Sanitation innovations for humanitarian disasters in urban areas

Organisation: WASTE

Partners: London School of Hygiene and Tropical Medicine, Emergency Sanitation Project (ESP), The Sanitation Window (SAWI), The Zuiderzeeland Regional Water Authority

Location: Malawi and a further 5 African locations

Type of grant: WASH

Status: Completed

  • Sampling during field trial in Malawi

  • Experimental set-up in El Alto, Bolivia

  • Sampling during field trial in Malawi


Summary

During emergencies in urban settings when space is limited for sanitation and the use of facilities is high, latrines fill-up quickly. WASTE, LSHTM and their partners aim to improve access to a safe sanitation system by: i) identifying, developing, and testing effective bio/chemical additives that convert household faecal matter into a harmless and non-smelling product and ii) prolong the lifetime of on-site sanitation technologies by identifying key characteristics in management and microbiological make-up that could slow the filling-up of latrines.

What is the innovative solution?

The project involves two innovative solutions to guarantee the access to a sanitation system during emergencies:

  1. The use of bio/chemical additives to sanitise and stabilise faecal sludge, and;
  2. Limit fill-up rates of faecal matter in on-site sanitation technologies.

The first innovation aims to sanitise and stabilise faecal matter by: defining the product (bio-additive) requirements in emergency situations; inventorying and short-listing existing bio-additives, and proofing the most promising solutions on real faecal matter.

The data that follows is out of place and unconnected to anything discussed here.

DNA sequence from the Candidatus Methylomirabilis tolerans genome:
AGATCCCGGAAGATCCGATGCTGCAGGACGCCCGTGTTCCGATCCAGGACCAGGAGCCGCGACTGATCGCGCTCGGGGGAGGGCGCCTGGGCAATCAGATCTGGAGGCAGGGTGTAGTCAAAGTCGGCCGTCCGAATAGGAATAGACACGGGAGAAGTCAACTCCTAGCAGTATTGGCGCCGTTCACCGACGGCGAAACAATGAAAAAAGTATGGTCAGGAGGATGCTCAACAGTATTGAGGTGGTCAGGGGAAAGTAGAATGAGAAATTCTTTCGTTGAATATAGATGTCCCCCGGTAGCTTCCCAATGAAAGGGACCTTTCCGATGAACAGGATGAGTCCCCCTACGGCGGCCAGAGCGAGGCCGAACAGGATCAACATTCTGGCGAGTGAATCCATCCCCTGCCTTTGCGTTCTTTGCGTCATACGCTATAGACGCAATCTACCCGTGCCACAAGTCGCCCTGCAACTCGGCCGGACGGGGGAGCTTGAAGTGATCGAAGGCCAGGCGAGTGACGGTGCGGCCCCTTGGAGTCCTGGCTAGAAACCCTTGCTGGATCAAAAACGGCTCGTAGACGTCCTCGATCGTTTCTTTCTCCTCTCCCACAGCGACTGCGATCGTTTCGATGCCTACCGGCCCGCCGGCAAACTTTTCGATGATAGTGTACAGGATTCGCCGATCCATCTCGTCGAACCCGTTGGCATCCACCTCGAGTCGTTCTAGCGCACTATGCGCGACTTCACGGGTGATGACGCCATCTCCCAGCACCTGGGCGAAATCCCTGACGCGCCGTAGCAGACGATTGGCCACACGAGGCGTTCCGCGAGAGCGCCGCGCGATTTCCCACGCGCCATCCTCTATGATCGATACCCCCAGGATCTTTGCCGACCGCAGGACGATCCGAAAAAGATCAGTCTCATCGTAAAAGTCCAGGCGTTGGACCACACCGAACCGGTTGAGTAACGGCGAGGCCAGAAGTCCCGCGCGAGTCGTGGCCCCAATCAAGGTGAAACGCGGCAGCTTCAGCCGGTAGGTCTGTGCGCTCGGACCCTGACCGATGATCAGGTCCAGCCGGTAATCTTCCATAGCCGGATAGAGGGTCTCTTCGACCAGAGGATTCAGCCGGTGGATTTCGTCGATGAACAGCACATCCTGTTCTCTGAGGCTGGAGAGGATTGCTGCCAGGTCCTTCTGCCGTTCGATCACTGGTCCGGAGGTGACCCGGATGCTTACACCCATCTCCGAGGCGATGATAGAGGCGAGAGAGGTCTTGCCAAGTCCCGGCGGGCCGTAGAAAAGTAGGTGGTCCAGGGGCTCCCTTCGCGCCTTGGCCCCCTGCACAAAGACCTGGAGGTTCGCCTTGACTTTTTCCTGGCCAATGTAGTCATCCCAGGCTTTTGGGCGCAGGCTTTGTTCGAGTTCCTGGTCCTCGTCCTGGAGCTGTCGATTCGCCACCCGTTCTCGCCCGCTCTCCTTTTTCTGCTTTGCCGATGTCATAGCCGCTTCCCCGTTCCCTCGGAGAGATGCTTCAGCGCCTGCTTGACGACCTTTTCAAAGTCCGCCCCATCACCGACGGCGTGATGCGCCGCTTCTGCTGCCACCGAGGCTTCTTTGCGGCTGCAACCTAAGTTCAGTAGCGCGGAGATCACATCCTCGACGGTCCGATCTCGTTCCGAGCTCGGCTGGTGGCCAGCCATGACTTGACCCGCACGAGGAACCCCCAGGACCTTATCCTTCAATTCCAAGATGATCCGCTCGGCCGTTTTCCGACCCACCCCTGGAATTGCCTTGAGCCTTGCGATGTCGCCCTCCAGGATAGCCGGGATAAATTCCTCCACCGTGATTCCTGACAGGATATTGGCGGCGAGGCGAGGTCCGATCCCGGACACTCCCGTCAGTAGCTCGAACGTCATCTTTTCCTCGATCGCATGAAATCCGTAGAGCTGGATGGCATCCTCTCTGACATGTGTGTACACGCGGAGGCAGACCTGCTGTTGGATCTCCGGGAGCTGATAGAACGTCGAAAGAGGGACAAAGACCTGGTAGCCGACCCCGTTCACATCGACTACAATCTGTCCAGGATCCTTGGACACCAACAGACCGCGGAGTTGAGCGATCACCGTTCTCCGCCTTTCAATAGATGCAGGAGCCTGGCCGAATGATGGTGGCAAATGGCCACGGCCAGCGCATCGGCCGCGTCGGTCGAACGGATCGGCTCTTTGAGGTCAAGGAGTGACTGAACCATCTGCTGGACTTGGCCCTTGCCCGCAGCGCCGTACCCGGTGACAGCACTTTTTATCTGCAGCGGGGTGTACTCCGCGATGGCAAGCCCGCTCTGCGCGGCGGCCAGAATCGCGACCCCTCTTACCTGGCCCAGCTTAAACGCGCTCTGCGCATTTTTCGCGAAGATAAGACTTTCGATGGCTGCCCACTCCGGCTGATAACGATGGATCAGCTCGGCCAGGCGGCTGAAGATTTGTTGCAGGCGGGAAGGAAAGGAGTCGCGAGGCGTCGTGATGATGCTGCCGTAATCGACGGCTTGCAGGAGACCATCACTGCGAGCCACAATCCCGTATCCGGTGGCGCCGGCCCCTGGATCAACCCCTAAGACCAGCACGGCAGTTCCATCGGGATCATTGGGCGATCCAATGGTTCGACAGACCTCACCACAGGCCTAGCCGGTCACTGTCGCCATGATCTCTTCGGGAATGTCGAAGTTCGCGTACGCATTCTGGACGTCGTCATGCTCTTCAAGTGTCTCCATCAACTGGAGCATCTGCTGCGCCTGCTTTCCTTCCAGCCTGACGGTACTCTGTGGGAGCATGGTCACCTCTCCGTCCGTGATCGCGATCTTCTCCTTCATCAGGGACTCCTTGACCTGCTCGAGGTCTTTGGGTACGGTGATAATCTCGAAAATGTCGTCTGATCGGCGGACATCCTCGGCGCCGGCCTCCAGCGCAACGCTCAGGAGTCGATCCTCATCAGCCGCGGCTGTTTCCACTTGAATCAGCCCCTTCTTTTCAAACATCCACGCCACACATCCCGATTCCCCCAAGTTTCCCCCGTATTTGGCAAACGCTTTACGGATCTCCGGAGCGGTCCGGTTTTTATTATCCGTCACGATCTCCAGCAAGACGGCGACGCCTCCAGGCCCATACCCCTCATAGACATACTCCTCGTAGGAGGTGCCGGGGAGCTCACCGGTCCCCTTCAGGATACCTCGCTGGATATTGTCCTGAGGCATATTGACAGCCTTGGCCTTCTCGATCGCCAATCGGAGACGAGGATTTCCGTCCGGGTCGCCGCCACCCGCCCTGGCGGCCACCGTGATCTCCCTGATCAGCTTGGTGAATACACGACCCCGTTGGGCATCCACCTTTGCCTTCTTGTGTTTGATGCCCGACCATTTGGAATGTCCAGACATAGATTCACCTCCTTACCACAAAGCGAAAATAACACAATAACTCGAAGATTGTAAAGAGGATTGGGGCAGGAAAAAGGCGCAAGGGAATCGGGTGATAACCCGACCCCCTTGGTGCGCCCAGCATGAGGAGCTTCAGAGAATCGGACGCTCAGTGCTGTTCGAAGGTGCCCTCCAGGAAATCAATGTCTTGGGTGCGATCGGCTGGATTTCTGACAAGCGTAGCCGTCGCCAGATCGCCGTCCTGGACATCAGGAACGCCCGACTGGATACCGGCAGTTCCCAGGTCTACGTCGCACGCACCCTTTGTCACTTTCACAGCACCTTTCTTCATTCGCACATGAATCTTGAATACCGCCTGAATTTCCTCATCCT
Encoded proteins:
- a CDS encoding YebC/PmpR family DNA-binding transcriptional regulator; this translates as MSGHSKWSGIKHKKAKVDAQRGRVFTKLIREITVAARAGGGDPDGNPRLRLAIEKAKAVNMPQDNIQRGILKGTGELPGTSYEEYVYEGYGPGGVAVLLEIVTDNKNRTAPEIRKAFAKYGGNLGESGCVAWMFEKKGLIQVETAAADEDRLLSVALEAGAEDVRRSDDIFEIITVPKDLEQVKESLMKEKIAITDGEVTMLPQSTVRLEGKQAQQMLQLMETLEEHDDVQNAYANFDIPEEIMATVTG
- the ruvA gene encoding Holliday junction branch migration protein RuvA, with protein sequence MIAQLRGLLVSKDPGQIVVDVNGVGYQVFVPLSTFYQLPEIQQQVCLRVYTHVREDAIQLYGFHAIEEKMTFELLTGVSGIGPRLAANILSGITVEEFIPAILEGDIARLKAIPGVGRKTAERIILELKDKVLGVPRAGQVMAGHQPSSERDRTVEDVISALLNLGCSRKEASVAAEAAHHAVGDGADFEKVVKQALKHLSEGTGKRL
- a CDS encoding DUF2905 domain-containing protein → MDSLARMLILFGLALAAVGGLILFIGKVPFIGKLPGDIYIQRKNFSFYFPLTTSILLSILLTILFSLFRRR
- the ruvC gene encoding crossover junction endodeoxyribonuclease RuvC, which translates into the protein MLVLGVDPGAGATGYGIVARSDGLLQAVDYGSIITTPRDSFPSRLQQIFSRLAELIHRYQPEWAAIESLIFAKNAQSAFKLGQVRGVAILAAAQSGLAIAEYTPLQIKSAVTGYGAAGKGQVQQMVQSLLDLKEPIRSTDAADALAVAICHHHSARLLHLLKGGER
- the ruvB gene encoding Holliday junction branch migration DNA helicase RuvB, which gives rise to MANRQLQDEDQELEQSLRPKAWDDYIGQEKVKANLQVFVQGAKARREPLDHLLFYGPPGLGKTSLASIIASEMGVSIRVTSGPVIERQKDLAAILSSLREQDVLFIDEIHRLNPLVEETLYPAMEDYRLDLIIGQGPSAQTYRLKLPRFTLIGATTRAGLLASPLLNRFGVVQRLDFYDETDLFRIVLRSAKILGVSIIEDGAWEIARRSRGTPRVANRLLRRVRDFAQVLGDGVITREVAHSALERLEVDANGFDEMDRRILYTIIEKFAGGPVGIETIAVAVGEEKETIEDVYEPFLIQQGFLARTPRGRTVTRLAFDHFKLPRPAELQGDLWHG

The second innovation aims to develop a bio-additive that can promote rapid decomposition of faecal matter by: identifying pit’s characteristics to quick decomposition, identifying 100 latrines that never fill-up and sampling and analysing the contents of selected latrines.

How does the innovation build on and improve existing humanitarian practice?

Emergencies vary widely from the urban to refugee camp settings. During emergencies in urban areas when the sewer system is damaged the typical solutions may be household level containers (bags, buckets), however once the containers are full usually they are collected and disposed of in the environment without an appropriate treatment, causing pollution and transmitting diseases to the population. The proposed innovations would identify products (bio/chemical-additives) to facilitate quick and safe disposal of faecal matter and/or reduce the fill-up rate of the container, therefore extending its life.

What materials or research outputs are likely to be produced?

  • Set of requirements for bio/chemical additives to be applied in emergencies.
  • Inventory and short-listing of the most promising bio/chemical additives existing in the market.
  • Protocol to test the application of identified bio/chemical additives.
  • Field test report to prove the products’ applicability.
  • Set of parameters and criteria that define a good performing latrine.
  • Identification of use and management factors associated with increased decomposition.
  • Identification of bacteria, archaea, or enzymes suitable to be explored further as possible bio-additives.

Elrha is hosted by Save the Children, a registered charity in England and Wales (213890) and Scotland (SC039570).

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